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Heraldry in 17th Century West Yorkshire Houses as a Sign of Status
29 January 2018 at 7:30 pm to 9:00 pm
Presentation by Peter Thornborrow. All are welcome to attend. Members of the society attend for free, £2 for non-members.
My interest in heraldry and vernacular buildings began when I purchased the wing of a semi-derelict farmhouse on the moors above Hebden Bridge called Akroyd in 1969, after finishing college and shortly before starting my first job as a Music Teacher. I joined the Local History Section and soon became its Secretary and the Calder Civic Trust. Over the next 5 years I restored the house and became greatly interested in local architecture winning an award from the Civic Trust for the North West in 1975 European Architectural Heritage Year for the best restoration of a house in their region. Akroyd had some ancient heraldic stained-glass in its Hall window that initially sparked my interest to learn more about it. I discovered that such glass is quite rare and after I changed my career from a school’s music teacher to that of an architectural historian; I was involved in the re-survey of West Yorkshire for listed buildings. I gained access to many hundreds of buildings (I listed over 5,000 buildings) noting in particular the use of heraldry that added status to the owner. This talk is the product of many decades of photographing such details carved in stone, wood, plaster – ceilings and friezes and overmantels, and rarest of all in stained glass – an ideal medium as it is in full colour showing the correct heraldic tinctures. Perhaps the most unusual examples are the painted boards from Woodsome Hall that are now at the Tolson Museum that will feature as the climax of my talk.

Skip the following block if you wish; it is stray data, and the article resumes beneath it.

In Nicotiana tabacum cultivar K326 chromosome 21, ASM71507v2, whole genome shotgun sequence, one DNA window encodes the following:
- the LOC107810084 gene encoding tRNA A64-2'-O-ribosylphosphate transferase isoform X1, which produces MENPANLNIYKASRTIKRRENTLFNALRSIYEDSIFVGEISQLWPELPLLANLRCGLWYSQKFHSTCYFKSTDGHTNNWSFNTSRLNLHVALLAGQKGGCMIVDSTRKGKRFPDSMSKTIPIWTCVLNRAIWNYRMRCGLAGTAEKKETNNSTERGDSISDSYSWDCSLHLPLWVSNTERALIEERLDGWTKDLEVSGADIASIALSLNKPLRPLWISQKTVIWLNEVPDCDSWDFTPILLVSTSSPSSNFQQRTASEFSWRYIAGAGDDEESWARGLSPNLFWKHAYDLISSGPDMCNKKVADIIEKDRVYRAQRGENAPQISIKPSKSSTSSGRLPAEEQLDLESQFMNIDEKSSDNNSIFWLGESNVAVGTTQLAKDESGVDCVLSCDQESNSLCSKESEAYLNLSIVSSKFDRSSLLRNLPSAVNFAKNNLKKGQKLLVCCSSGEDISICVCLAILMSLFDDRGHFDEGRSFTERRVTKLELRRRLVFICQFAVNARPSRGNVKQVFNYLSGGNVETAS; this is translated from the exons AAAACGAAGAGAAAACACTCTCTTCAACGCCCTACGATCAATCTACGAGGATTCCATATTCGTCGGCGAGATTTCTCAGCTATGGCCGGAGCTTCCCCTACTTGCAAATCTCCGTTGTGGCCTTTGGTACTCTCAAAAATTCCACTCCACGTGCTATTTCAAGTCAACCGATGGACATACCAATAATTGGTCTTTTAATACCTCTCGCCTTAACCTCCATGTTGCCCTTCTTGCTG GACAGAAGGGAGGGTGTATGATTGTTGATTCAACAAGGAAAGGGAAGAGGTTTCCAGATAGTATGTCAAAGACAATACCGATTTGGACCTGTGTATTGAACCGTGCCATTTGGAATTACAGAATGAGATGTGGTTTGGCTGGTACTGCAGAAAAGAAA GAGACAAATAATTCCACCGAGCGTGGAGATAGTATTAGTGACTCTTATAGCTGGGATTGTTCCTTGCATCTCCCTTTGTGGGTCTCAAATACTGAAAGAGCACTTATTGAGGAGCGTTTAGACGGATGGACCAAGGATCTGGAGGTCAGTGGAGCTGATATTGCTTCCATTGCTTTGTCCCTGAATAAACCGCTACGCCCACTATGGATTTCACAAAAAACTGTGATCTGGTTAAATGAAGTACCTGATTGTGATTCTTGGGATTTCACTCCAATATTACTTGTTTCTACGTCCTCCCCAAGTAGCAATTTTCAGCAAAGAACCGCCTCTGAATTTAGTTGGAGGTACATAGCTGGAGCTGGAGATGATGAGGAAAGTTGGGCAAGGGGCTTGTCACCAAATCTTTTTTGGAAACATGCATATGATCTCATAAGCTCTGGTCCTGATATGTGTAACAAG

The Brontë Lecture Theatre (room BLG/05) is located on the ground floor of the building marked “03” on the university campus map (PDF).